Obama, Pope Francis meet for first time

— U.S. President Barack Obama and Pope Francis met Thursday for the first time at Vatican City, offering a chance for a reset of sorts between the administration and Catholic leadership following years of strained relations.

The two world leaders greeted each other with a smile and a handshake, and posed for pictures before sitting down across a table from each other.

The goal of the meeting: Focus on areas where two of the world’s most influential men agree and gently tread ground where they differ.

The President and the Pontiff will, as the White House said in a statement, focus on “shared commitment to fighting poverty and growing (income) inequality” and gingerly navigate such thornier topics as same-sex marriage, contraception and abortion.

“In general, they’ll be looking for areas of conversation where there is great agreement between the Vatican and the administration,” said Steve Schneck, director of the Institute for Policy Research and Catholic Studies at the Catholic University of America.

“The Pope will likely bring up immigration in a broad way … and I do think there’s a possibility the bishops’ concerns about contraception in the (Affordable Care Act) might be mentioned,” Schneck said.

In an interview with the Italian newspaper Corriere della Sera, Obama pointed to the Pope’s concern for income inequality, saying, “Given his great moral authority, when the Pope speaks it carries enormous weight.”

Continuing to focus on income inequality, Obama said, “And it isn’t just an economic issue, it’s a moral issue. I think the Pope was speaking to the danger that over time we grow accustomed to this kind of inequality and accept it as normal. But we can’t.”

The President said he admires the Pope’s courage to speak out on economic and social issues.

“It doesn’t mean we agree on every issue, but his voice is one that I think the world needs to hear. He challenges us,” Obama told the newspaper. “He implores us to remember the people, especially the poor, who are affected by the economic decisions we make.”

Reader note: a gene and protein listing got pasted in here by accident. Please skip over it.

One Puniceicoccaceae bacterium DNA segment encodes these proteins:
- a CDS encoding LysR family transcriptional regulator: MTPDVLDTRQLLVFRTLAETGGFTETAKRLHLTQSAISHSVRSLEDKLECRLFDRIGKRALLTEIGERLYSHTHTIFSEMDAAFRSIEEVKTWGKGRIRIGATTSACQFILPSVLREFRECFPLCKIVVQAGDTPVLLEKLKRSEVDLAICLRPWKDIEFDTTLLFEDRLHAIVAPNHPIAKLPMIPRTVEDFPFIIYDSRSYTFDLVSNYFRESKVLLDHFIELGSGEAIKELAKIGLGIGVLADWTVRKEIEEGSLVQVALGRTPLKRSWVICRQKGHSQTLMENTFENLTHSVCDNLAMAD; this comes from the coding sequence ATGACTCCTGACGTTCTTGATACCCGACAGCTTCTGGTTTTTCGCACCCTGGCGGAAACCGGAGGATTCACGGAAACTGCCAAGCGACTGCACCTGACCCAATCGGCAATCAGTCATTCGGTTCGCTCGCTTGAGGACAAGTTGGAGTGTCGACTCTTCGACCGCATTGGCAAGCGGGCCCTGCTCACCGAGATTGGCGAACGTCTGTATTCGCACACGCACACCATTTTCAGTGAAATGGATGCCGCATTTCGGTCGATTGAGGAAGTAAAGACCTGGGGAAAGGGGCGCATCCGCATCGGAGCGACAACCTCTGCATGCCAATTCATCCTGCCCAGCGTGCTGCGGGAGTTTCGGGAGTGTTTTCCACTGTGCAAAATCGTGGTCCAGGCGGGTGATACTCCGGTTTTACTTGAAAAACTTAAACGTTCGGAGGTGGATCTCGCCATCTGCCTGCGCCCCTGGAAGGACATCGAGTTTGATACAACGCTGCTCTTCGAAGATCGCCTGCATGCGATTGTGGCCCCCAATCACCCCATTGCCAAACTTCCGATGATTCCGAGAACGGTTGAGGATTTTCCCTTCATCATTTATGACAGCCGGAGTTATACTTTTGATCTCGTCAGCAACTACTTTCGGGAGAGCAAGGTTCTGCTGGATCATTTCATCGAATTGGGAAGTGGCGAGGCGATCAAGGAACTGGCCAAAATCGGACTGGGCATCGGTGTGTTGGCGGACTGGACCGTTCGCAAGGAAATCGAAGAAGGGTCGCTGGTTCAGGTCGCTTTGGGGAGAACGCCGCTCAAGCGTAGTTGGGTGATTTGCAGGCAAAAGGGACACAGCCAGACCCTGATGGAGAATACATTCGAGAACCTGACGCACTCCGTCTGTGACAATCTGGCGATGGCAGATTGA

The meeting took place two days after the U.S. Supreme Court heard arguments on a contraception mandate included in the President’s signature health care reform law.

The law exempts churches and houses of worship from the requirement, but nonprofit, religiously affiliated groups are required either to provide contraception coverage to their employees directly or through a third-party insurer.

The U.S. Conference of Catholic Bishops has been vocal in its opposition to the provision, said Sister Mary Ann Walsh, a spokeswoman for the organization.

“Religious liberties and right-to-life issues are a concern,” she said of the tension between American Catholic leadership and the administration. However, “the U.S. bishops have appreciated the administration’s cooperation on issues of mutual concern.”

Those areas of “mutual concern” include immigration and poverty — issues where the President and the Pope could find common ground.

Francis underscored his commitment to the plight of immigrants during a trip last year to the Italian island of Lampedusa, a place where thousands of African migrants desperately fleeing political upheaval and poverty pour onto European shores. Many die in the attempt to cross.